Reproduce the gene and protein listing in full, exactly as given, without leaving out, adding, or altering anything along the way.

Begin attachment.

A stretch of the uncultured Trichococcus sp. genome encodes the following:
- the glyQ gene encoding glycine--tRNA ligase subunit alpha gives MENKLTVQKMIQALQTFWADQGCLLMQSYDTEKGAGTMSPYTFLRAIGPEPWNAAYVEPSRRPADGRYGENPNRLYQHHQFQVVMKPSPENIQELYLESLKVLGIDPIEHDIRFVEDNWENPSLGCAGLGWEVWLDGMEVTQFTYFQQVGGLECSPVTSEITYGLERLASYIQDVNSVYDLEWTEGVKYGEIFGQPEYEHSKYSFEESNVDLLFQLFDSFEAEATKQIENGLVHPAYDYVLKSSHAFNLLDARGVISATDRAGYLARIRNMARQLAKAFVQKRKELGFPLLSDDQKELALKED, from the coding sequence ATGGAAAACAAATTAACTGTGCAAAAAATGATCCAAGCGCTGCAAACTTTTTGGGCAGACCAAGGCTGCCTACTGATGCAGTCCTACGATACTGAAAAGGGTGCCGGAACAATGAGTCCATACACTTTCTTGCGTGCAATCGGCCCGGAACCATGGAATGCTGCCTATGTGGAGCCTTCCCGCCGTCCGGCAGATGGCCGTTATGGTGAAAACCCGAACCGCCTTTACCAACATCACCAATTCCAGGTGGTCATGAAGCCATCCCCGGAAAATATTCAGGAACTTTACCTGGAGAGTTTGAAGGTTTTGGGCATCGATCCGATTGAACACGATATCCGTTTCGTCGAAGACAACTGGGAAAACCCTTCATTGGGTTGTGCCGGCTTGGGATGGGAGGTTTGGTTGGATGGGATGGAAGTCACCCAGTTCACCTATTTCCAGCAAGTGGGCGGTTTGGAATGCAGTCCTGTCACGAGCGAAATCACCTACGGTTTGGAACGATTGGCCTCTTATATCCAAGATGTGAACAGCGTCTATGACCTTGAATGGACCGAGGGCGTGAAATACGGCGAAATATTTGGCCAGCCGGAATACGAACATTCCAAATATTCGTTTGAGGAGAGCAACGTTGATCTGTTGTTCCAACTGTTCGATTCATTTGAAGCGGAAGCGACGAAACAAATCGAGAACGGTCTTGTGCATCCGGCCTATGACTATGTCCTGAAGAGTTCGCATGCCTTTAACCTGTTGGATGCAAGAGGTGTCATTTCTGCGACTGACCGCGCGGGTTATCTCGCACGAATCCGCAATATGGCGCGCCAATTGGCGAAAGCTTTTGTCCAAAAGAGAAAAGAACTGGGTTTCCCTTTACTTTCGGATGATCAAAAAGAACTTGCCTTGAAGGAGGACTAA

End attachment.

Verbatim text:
A stretch of the uncultured Trichococcus sp. genome encodes the following:
- the glyQ gene encoding glycine--tRNA ligase subunit alpha gives MENKLTVQKMIQALQTFWADQGCLLMQSYDTEKGAGTMSPYTFLRAIGPEPWNAAYVEPSRRPADGRYGENPNRLYQHHQFQVVMKPSPENIQELYLESLKVLGIDPIEHDIRFVEDNWENPSLGCAGLGWEVWLDGMEVTQFTYFQQVGGLECSPVTSEITYGLERLASYIQDVNSVYDLEWTEGVKYGEIFGQPEYEHSKYSFEESNVDLLFQLFDSFEAEATKQIENGLVHPAYDYVLKSSHAFNLLDARGVISATDRAGYLARIRNMARQLAKAFVQKRKELGFPLLSDDQKELALKED, from the coding sequence ATGGAAAACAAATTAACTGTGCAAAAAATGATCCAAGCGCTGCAAACTTTTTGGGCAGACCAAGGCTGCCTACTGATGCAGTCCTACGATACTGAAAAGGGTGCCGGAACAATGAGTCCATACACTTTCTTGCGTGCAATCGGCCCGGAACCATGGAATGCTGCCTATGTGGAGCCTTCCCGCCGTCCGGCAGATGGCCGTTATGGTGAAAACCCGAACCGCCTTTACCAACATCACCAATTCCAGGTGGTCATGAAGCCATCCCCGGAAAATATTCAGGAACTTTACCTGGAGAGTTTGAAGGTTTTGGGCATCGATCCGATTGAACACGATATCCGTTTCGTCGAAGACAACTGGGAAAACCCTTCATTGGGTTGTGCCGGCTTGGGATGGGAGGTTTGGTTGGATGGGATGGAAGTCACCCAGTTCACCTATTTCCAGCAAGTGGGCGGTTTGGAATGCAGTCCTGTCACGAGCGAAATCACCTACGGTTTGGAACGATTGGCCTCTTATATCCAAGATGTGAACAGCGTCTATGACCTTGAATGGACCGAGGGCGTGAAATACGGCGAAATATTTGGCCAGCCGGAATACGAACATTCCAAATATTCGTTTGAGGAGAGCAACGTTGATCTGTTGTTCCAACTGTTCGATTCATTTGAAGCGGAAGCGACGAAACAAATCGAGAACGGTCTTGTGCATCCGGCCTATGACTATGTCCTGAAGAGTTCGCATGCCTTTAACCTGTTGGATGCAAGAGGTGTCATTTCTGCGACTGACCGCGCGGGTTATCTCGCACGAATCCGCAATATGGCGCGCCAATTGGCGAAAGCTTTTGTCCAAAAGAGAAAAGAACTGGGTTTCCCTTTACTTTCGGATGATCAAAAAGAACTTGCCTTGAAGGAGGACTAA